Multimodal Imaging of Cognitive Networks in Epilepsy:
This study addresses how structural, functional, and diffusion imaging can be used to predict
postoperative outcomes in three important cognitive domains: language, memory, and executive functioning. First, neural activations are examined in frontal, temporal, and parietal regions using task-related and resting-state functional MRI (fMRI) to probe the brain networks that underlie language, memory and executive functioning in patients with TLE. Second, the integrity of critical white matter fiber tracts is quantified using an advanced diffusion technique,
restriction spectrum imaging (RSI). Third, the hippocampal volume is quantified from structural MRI (sMRI). Fourth, information from fMRI, RSI, and sMRI is combined to predict individual risk for surgically-induced cognitive changes on measures of language, memory, and executive functioning. This study strives to improve health outcomes in patients with epilepsy (18-65 years) by using advanced, non-invasive technology to identify individual predictors of cognitive decline that can help to guide surgical decisions and possibly reduce morbidity associated with the removal of eloquent cortex.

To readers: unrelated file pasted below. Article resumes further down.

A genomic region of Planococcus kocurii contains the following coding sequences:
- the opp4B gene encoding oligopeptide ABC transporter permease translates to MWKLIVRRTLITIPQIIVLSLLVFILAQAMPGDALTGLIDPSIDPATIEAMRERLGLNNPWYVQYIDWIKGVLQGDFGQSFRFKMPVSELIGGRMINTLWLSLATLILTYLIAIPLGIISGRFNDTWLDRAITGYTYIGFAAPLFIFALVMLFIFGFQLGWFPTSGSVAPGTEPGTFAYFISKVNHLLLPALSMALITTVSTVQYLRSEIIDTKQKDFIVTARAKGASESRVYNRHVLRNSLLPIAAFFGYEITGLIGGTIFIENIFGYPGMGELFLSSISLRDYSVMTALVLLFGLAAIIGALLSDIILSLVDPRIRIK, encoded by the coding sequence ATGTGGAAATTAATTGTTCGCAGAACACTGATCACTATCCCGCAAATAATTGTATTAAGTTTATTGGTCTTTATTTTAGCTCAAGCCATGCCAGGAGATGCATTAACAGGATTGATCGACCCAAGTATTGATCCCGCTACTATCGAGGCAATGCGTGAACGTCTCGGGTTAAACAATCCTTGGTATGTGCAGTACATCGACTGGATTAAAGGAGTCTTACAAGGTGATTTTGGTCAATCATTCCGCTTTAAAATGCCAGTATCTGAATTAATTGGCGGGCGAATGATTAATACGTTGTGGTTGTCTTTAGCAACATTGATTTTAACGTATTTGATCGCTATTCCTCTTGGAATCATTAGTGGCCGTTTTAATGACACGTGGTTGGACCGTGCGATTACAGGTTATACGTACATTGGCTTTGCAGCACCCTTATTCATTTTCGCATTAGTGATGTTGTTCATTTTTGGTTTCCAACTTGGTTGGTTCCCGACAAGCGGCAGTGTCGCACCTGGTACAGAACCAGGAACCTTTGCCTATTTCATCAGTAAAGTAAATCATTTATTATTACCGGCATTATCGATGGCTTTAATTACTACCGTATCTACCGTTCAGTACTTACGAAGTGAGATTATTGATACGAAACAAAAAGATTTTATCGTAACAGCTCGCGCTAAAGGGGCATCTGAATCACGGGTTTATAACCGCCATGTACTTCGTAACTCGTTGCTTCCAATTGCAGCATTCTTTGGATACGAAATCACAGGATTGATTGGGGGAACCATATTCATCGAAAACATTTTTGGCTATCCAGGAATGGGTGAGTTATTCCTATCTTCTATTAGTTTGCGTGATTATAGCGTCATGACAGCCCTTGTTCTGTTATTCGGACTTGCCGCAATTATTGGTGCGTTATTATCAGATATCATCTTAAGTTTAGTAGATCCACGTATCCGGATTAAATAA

Prediction of seizure lateralization and postoperative outcome through the use of deep learning applied to multi-site MRI/DTI data: An ENIGMA-Epilepsy study
This study leverages data collected through
ENIGMA-Epilepsy to test whether deep learning approaches improve upon a prediction of seizure lateralization or postoperative outcomes compared to simpler, user-driven models. Our primary aim will be to test the ability of
dense neural networks to lateralize the seizure focus compared to support vector machines (SVM). In an exploratory aim, we will test the ability of our model to predict postoperative seizure outcomes. ENIGMA’s harmonized approach allows us to test our approach in over 24 datasets, diverse in age, ethnicity, age of onset, epilepsy duration, and surgical outcomes.